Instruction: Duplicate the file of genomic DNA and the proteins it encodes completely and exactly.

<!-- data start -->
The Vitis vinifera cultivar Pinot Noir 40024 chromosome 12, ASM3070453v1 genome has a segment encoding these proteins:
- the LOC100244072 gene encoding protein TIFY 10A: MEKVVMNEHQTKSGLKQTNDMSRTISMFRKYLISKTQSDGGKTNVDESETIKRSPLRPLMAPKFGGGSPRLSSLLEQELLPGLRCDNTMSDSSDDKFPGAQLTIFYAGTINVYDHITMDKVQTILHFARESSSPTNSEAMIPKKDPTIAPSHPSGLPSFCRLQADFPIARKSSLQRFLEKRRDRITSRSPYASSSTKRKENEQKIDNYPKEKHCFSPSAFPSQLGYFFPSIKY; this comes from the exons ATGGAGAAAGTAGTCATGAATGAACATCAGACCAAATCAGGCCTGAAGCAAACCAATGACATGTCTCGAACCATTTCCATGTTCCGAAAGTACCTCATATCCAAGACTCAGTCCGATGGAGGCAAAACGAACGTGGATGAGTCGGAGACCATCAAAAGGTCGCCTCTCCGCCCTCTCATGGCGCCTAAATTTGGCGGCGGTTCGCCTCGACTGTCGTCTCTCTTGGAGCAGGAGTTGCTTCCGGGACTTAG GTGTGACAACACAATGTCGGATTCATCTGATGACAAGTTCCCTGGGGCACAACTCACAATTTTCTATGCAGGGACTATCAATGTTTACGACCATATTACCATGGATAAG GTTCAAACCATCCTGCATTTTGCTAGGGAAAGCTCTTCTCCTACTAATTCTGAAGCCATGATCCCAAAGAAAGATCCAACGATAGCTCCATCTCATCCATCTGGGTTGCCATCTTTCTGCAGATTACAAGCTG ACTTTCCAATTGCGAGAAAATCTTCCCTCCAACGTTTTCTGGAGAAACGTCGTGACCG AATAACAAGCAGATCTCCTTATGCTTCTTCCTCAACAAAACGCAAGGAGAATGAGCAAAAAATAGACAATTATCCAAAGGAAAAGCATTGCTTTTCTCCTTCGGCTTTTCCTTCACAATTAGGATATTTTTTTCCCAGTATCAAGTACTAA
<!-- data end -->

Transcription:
The Vitis vinifera cultivar Pinot Noir 40024 chromosome 12, ASM3070453v1 genome has a segment encoding these proteins:
- the LOC100244072 gene encoding protein TIFY 10A: MEKVVMNEHQTKSGLKQTNDMSRTISMFRKYLISKTQSDGGKTNVDESETIKRSPLRPLMAPKFGGGSPRLSSLLEQELLPGLRCDNTMSDSSDDKFPGAQLTIFYAGTINVYDHITMDKVQTILHFARESSSPTNSEAMIPKKDPTIAPSHPSGLPSFCRLQADFPIARKSSLQRFLEKRRDRITSRSPYASSSTKRKENEQKIDNYPKEKHCFSPSAFPSQLGYFFPSIKY; this comes from the exons ATGGAGAAAGTAGTCATGAATGAACATCAGACCAAATCAGGCCTGAAGCAAACCAATGACATGTCTCGAACCATTTCCATGTTCCGAAAGTACCTCATATCCAAGACTCAGTCCGATGGAGGCAAAACGAACGTGGATGAGTCGGAGACCATCAAAAGGTCGCCTCTCCGCCCTCTCATGGCGCCTAAATTTGGCGGCGGTTCGCCTCGACTGTCGTCTCTCTTGGAGCAGGAGTTGCTTCCGGGACTTAG GTGTGACAACACAATGTCGGATTCATCTGATGACAAGTTCCCTGGGGCACAACTCACAATTTTCTATGCAGGGACTATCAATGTTTACGACCATATTACCATGGATAAG GTTCAAACCATCCTGCATTTTGCTAGGGAAAGCTCTTCTCCTACTAATTCTGAAGCCATGATCCCAAAGAAAGATCCAACGATAGCTCCATCTCATCCATCTGGGTTGCCATCTTTCTGCAGATTACAAGCTG ACTTTCCAATTGCGAGAAAATCTTCCCTCCAACGTTTTCTGGAGAAACGTCGTGACCG AATAACAAGCAGATCTCCTTATGCTTCTTCCTCAACAAAACGCAAGGAGAATGAGCAAAAAATAGACAATTATCCAAAGGAAAAGCATTGCTTTTCTCCTTCGGCTTTTCCTTCACAATTAGGATATTTTTTTCCCAGTATCAAGTACTAA